In a land of temples like that of ours, it is imperative that we pay rich tributes to the Pallavas, the Cholas and the Vijayanagara rulers for gifting our nation with great architectural beauty. No other country in the world has had such rulers to patronize art and culture. The Vijayanagara rulers, when on the verge of facing defeat in their territory, migrated from their place, and along with them, a soldier too migrated from Bhadrachalam in search of fortune. He was Bommi Reddy, and he established a fort at Vellore. He also dug a channel from Suryakundam to fill up the moat with water. A Vijayanagara king by name Venkatapathi Raja ruled over Vellore, and his court resounded with the intellectual discussions of Appaya Dikshitar, Kumara Thathachariar and others. There is a record of an alien traveler who wrote in 1639 AD that Venkatapathi Raja was also known as the Vellore king.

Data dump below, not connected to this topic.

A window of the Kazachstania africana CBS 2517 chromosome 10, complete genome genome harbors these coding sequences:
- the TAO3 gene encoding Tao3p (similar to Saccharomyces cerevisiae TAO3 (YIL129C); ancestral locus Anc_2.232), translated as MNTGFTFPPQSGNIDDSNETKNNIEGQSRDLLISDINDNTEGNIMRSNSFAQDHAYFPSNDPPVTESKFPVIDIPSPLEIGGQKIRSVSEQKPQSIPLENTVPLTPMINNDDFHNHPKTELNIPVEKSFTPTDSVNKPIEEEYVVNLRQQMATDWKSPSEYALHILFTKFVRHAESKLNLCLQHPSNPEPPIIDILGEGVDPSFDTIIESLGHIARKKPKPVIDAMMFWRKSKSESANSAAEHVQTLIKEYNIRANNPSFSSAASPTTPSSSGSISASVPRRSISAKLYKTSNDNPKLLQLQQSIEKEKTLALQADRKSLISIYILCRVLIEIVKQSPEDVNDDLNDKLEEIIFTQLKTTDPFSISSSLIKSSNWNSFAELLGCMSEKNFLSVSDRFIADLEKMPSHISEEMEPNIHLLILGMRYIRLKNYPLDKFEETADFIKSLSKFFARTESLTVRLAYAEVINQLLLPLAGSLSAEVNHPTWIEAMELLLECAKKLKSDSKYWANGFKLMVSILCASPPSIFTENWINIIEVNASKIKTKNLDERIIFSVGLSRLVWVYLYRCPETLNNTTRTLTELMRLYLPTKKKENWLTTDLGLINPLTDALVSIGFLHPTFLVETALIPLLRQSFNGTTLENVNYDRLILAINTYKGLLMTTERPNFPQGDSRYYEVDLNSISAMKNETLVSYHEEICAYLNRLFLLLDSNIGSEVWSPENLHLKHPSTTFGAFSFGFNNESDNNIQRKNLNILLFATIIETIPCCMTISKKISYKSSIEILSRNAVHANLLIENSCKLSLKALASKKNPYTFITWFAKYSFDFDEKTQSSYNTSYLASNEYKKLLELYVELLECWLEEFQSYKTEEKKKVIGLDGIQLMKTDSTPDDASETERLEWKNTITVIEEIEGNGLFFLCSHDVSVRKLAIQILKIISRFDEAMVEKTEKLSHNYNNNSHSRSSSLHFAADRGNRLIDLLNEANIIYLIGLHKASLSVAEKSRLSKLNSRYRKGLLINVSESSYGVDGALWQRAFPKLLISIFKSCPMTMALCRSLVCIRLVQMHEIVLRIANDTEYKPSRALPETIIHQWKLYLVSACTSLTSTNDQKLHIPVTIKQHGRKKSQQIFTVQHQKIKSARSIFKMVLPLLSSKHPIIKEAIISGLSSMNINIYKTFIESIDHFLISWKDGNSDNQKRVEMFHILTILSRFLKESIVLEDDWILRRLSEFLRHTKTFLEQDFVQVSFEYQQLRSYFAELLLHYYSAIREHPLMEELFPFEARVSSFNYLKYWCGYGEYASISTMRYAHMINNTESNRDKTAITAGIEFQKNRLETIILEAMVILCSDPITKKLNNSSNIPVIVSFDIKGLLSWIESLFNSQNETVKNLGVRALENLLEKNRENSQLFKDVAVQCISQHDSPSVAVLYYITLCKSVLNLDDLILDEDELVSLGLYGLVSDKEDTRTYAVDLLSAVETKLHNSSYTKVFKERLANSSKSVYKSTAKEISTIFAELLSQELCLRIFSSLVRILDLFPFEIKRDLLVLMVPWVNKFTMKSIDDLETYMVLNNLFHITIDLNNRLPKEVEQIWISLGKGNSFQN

Within the fort, in the north-eastern direction is a tower and a wall which encloses a shrine. More than a shrine, it is a gallery of art. The deity is called Jalakandeswara, formerly called Jvarakandeswara. There are two massive 'dwarapalakas' at the entrance, about eight feet tall. 'Dwarapalakas' means guards, and these statues are believed to guard the treasures inside.
The Vijayanagara style of architecture is quite different from that of the Cholas. They have a distinct style, in the sense that their art is more revealed through kalyana mandapams and gopurams. There is an idol of Mahishasuramardhini inside. It is barely one foot tall, but very delicately carved. The rage in Her eyes is what strikes the devotee. Also attractive is the Asura with bulging eyes, being trampled under Her feet. His pain and writhe is also delicately carved. It so happened that an Englishman visited this temple once. He attempted to uproot the Kalyana mandapam in this temple and decided to install it in a museum in England. But the ship in which he travelled was caught in a storm and it drowned.
At the entrance of the temple, one can spot Bommi Reddy with his wife. A peculiar aspect of this temple is that all the four corners of the outer corridor have kalyana mandapams. In the north western part of the temple is a well. Though it appears as a well now, it was earlier used as a secret passage to store treasures.